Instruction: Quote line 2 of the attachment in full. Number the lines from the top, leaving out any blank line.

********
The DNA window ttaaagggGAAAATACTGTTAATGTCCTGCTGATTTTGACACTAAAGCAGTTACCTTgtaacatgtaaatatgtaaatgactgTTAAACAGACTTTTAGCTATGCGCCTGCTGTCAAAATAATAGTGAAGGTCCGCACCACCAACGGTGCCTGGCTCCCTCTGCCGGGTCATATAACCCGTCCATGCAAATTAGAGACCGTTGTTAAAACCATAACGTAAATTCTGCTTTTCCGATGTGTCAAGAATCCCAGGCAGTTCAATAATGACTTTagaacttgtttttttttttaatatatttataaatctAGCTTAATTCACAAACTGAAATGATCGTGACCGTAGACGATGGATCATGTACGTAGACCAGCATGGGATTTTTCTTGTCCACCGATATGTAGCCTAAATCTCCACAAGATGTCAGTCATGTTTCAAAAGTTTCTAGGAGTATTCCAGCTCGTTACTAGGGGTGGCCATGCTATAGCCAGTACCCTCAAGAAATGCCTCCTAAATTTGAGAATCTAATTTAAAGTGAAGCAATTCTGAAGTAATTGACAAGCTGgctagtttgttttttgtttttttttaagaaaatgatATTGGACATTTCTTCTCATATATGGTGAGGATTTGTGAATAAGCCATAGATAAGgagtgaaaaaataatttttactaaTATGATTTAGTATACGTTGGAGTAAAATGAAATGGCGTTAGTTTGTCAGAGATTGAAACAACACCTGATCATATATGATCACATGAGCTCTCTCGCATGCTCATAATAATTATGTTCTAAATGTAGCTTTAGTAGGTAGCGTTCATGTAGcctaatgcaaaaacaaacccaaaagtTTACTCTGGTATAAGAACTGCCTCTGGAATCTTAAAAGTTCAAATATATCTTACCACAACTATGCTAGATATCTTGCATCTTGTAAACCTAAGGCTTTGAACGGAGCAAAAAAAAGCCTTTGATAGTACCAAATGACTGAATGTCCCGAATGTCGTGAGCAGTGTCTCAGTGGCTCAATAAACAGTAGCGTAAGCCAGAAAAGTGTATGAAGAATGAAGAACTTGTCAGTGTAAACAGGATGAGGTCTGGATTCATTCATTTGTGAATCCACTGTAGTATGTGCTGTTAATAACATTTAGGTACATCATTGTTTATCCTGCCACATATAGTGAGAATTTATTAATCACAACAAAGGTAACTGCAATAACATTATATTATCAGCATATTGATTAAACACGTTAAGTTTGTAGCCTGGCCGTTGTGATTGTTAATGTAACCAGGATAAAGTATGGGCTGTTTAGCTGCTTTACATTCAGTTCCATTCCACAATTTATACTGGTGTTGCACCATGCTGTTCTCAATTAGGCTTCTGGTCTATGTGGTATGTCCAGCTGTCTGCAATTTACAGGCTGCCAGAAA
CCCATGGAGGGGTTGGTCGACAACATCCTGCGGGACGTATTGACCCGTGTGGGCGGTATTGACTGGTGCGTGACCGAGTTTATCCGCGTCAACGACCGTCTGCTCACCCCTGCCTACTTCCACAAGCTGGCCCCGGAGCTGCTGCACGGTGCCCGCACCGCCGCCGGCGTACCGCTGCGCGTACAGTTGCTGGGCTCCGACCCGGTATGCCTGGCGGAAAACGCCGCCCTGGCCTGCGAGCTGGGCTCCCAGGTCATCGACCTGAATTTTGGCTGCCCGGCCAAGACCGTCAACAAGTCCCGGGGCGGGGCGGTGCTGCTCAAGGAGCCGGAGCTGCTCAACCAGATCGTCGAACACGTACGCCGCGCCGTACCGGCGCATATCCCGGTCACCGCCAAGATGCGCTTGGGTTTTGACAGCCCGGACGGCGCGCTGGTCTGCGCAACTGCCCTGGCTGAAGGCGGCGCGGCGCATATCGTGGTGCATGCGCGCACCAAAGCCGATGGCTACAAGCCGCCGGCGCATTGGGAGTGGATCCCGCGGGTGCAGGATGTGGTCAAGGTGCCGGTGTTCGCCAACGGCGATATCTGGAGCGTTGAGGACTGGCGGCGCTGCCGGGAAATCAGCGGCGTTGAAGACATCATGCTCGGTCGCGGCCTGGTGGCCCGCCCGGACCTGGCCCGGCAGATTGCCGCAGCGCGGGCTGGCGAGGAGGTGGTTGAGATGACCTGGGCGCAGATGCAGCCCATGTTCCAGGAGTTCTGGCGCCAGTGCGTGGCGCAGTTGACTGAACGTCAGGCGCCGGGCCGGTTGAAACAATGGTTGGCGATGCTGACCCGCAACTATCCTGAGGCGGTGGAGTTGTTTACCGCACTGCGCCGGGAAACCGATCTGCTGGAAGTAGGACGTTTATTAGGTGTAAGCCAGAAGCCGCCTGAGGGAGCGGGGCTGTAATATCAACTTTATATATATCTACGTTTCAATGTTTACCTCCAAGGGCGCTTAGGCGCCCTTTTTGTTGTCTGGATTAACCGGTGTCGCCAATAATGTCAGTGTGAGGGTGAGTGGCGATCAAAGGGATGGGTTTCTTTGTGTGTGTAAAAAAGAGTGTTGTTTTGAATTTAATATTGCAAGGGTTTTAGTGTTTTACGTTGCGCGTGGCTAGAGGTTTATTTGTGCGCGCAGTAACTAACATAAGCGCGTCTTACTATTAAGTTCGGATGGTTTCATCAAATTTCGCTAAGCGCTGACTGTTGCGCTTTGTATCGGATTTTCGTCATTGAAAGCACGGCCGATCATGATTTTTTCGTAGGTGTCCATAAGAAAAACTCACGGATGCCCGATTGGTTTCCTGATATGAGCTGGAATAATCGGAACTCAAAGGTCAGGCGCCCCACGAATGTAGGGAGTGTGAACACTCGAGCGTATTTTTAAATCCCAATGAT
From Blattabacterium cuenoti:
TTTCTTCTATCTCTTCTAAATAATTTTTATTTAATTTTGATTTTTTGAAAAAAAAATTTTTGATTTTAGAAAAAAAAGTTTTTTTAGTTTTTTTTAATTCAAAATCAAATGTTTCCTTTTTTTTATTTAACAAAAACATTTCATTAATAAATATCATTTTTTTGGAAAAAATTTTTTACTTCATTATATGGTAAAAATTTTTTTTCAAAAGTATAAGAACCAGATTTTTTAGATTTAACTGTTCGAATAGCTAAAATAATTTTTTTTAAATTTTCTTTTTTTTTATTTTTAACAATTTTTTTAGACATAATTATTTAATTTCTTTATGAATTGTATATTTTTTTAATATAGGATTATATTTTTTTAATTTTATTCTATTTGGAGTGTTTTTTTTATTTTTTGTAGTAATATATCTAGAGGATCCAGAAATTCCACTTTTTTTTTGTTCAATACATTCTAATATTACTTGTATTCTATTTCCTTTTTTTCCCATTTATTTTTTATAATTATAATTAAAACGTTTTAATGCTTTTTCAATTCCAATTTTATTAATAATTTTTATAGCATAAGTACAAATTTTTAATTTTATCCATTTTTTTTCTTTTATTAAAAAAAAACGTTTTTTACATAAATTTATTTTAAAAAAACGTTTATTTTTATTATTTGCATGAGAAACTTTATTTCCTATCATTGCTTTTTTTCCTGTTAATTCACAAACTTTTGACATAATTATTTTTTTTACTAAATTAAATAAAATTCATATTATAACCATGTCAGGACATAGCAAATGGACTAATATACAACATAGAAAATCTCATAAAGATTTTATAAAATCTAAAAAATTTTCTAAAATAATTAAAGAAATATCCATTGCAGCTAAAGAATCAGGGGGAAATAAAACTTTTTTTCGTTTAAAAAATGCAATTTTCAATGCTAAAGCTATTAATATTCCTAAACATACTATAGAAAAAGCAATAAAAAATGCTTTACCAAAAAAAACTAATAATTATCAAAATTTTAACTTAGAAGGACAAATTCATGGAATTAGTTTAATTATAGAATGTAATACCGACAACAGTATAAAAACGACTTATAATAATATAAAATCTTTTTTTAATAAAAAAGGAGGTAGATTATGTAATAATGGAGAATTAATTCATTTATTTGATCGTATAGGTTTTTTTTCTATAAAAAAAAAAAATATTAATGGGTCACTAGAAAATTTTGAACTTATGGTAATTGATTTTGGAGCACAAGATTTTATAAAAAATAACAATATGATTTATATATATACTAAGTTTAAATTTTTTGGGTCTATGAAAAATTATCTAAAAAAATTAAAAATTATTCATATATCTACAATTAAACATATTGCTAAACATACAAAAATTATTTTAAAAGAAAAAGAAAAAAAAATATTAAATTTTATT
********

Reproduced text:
CCCATGGAGGGGTTGGTCGACAACATCCTGCGGGACGTATTGACCCGTGTGGGCGGTATTGACTGGTGCGTGACCGAGTTTATCCGCGTCAACGACCGTCTGCTCACCCCTGCCTACTTCCACAAGCTGGCCCCGGAGCTGCTGCACGGTGCCCGCACCGCCGCCGGCGTACCGCTGCGCGTACAGTTGCTGGGCTCCGACCCGGTATGCCTGGCGGAAAACGCCGCCCTGGCCTGCGAGCTGGGCTCCCAGGTCATCGACCTGAATTTTGGCTGCCCGGCCAAGACCGTCAACAAGTCCCGGGGCGGGGCGGTGCTGCTCAAGGAGCCGGAGCTGCTCAACCAGATCGTCGAACACGTACGCCGCGCCGTACCGGCGCATATCCCGGTCACCGCCAAGATGCGCTTGGGTTTTGACAGCCCGGACGGCGCGCTGGTCTGCGCAACTGCCCTGGCTGAAGGCGGCGCGGCGCATATCGTGGTGCATGCGCGCACCAAAGCCGATGGCTACAAGCCGCCGGCGCATTGGGAGTGGATCCCGCGGGTGCAGGATGTGGTCAAGGTGCCGGTGTTCGCCAACGGCGATATCTGGAGCGTTGAGGACTGGCGGCGCTGCCGGGAAATCAGCGGCGTTGAAGACATCATGCTCGGTCGCGGCCTGGTGGCCCGCCCGGACCTGGCCCGGCAGATTGCCGCAGCGCGGGCTGGCGAGGAGGTGGTTGAGATGACCTGGGCGCAGATGCAGCCCATGTTCCAGGAGTTCTGGCGCCAGTGCGTGGCGCAGTTGACTGAACGTCAGGCGCCGGGCCGGTTGAAACAATGGTTGGCGATGCTGACCCGCAACTATCCTGAGGCGGTGGAGTTGTTTACCGCACTGCGCCGGGAAACCGATCTGCTGGAAGTAGGACGTTTATTAGGTGTAAGCCAGAAGCCGCCTGAGGGAGCGGGGCTGTAATATCAACTTTATATATATCTACGTTTCAATGTTTACCTCCAAGGGCGCTTAGGCGCCCTTTTTGTTGTCTGGATTAACCGGTGTCGCCAATAATGTCAGTGTGAGGGTGAGTGGCGATCAAAGGGATGGGTTTCTTTGTGTGTGTAAAAAAGAGTGTTGTTTTGAATTTAATATTGCAAGGGTTTTAGTGTTTTACGTTGCGCGTGGCTAGAGGTTTATTTGTGCGCGCAGTAACTAACATAAGCGCGTCTTACTATTAAGTTCGGATGGTTTCATCAAATTTCGCTAAGCGCTGACTGTTGCGCTTTGTATCGGATTTTCGTCATTGAAAGCACGGCCGATCATGATTTTTTCGTAGGTGTCCATAAGAAAAACTCACGGATGCCCGATTGGTTTCCTGATATGAGCTGGAATAATCGGAACTCAAAGGTCAGGCGCCCCACGAATGTAGGGAGTGTGAACACTCGAGCGTATTTTTAAATCCCAATGAT